When closing, or settling a mortgage, there are a variety of fees that you, as the buyer, are responsible for. It is important to know approximately how much you should expect to pay for closing costs. The average amount paid for closing costs is three percent of the cost of the loan, but it can range from one percent up to six percent.
The most important thing to realize about closing costs is that they can often be negotiated. Most people do not give much thought to all of the costs associated with closing on the loan, because the fees are rolled into the loan rather than coming directly out of pocket. Still, several thousand dollars over the life of the loan adds up to a substantial amount of interest. Knowing what to expect in closing costs is one way to reduce your expenses.
Fees that Generate from the Lender
An application fee is the first fee that you can expect to pay when borrowing for a home. The application fee covers the initial cost of checking the credit report of each loan applicant and filling out the initial paperwork. An underwriting fee or loan-originating fee is also part of the initial closing costs from the lender. This fee compensates the lender for working with you through the loan process and covers the cost of document preparation, the cost of having documents notarized and the fees paid to an attorney for legal paperwork.
A lender also charges points. Points are used to lower the interest rate of your loan. One point is the equivalent of one percent of the loan amount. You can close a loan with no points, or decide on paying one to three percent of the amount of the loan in points. The lender will pay to have the home you are purchasing appraised and often inspected. These fees are added to the closing costs charged by the lender. The lender will also determine how much the interest is on your loan before you make your first payment. This prepayment of interest is common, and happens because there can be up to two months after closing before the first mortgage payment is due.
Fees for Transfer of Ownership
When the ownership of a home changes hands, there are a variety of expenses due to keep the paperwork in legal compliance. A title search is conducted to ensure that the person selling the property has the legal right to sell, and there are no outstanding liens on the property. There is always the chance that the title search company or attorney who conducted the search may make a mistake.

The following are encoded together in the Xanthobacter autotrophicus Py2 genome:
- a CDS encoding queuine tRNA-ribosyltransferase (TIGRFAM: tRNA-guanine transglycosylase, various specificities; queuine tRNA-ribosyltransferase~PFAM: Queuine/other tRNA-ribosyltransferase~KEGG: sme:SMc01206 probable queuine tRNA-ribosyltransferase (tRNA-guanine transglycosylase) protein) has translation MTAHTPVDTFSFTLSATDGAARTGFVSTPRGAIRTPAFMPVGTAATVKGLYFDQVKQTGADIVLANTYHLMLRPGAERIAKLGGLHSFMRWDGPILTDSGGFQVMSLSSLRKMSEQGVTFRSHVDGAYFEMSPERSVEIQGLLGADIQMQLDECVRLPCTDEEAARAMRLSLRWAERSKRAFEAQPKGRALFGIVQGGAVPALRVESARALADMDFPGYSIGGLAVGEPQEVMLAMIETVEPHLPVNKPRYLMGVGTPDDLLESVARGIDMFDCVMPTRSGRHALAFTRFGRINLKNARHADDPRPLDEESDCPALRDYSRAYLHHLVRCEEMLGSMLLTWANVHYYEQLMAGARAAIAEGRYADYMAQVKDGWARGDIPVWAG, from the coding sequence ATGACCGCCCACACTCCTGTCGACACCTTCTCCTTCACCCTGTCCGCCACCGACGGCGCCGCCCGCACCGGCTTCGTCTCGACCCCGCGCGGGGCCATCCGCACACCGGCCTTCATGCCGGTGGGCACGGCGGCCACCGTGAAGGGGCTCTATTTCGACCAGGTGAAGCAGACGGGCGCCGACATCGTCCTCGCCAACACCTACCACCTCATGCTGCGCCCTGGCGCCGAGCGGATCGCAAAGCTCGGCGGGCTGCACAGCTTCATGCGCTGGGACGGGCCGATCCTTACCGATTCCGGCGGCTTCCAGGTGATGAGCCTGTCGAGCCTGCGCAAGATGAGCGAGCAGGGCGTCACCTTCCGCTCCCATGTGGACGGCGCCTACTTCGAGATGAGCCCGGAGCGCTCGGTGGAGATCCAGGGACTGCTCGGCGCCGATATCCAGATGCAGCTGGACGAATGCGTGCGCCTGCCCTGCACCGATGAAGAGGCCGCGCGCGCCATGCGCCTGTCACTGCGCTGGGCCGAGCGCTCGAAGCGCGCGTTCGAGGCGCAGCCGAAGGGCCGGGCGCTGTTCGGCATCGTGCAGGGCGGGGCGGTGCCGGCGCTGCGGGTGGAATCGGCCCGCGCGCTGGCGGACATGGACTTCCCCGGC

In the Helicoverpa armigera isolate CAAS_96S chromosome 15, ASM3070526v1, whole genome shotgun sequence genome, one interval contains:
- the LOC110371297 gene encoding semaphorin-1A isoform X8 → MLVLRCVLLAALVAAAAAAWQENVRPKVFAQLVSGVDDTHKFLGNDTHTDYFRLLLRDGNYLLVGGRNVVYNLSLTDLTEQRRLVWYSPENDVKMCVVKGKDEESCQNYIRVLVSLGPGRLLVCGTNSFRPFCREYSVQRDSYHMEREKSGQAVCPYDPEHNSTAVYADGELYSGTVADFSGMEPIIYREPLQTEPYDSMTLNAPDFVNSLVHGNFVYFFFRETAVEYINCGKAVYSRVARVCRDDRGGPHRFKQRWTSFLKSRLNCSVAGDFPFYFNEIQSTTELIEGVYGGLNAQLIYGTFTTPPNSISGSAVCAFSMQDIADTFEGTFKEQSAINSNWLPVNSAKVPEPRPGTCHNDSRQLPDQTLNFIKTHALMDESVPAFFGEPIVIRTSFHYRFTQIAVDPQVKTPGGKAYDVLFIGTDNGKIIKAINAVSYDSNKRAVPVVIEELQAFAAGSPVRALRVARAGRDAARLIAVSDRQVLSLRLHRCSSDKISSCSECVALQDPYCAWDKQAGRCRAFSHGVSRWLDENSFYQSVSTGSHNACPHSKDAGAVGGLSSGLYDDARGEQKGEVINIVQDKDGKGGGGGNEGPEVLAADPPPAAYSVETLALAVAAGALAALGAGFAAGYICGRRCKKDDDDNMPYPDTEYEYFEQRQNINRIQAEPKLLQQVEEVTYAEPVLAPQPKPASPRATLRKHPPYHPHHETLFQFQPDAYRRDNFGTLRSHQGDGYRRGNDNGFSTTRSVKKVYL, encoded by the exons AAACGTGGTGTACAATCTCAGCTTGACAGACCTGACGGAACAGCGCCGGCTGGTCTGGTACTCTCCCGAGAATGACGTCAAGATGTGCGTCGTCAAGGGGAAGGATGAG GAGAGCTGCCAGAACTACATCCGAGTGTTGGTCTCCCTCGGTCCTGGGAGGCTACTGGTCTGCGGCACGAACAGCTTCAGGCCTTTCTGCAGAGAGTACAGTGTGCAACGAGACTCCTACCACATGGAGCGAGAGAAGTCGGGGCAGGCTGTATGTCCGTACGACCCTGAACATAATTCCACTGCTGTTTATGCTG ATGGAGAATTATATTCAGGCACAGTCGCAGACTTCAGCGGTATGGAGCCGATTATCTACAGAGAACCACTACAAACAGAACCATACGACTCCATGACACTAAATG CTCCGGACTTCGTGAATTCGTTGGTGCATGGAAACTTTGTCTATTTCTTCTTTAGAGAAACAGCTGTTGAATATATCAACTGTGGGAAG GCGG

Some courthouses have all of their records computerized, while others require a visit to the courthouse in person and manual search. To protect the lender from errors, many require that the borrower purchase title insurance. Title insurance is a one-time purchase that is rolled into the closing costs.
There are a variety of miscellaneous fees that can raise the cost of purchasing a home. The fees vary depending on the type of loan you are taking on and the area where you live. They can even vary from lender to lender.
An assumption fee is charged when the borrower takes over an existing mortgage. When this happens, the mortgage company charges the borrower a fee of up to one percent of the amount of the loan.
Certain lenders will require different types of home inspections. Some will want testing for water quality, some for radon and others for structural damage. The requirements depend on the lender as well as the location of the home.
Some lenders require that the borrower place money in an escrow account. The money in this account is held to cover the cost of repairs or other expenses. Similar to escrow account funds are closing cost monies that are designated to pay costs split between the buyer and seller. These are negotiated, but some expenses that are commonly split include prorated property taxes, annual homeowners' fees and any other fees that are typically paid in one lump sum.
Closing costs can be very expensive. It is important to understand exactly what you are being charged, and shop around to determine if other lenders will charge you less. Some lenders, for example, require a variety of very extensive home inspections, while others choose what type of inspections are required by the location of the home and known issues in the area.
Once you have chosen a lender and know how much to expect for closing costs, it is wise to consider paying some or all of the costs out of pocket rather than having them rolled into the cost of the loan.
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Mike Cole is a freelance writer who writes about the mortgage industry, often focusing on a specific topic such as mortgage interest rates.
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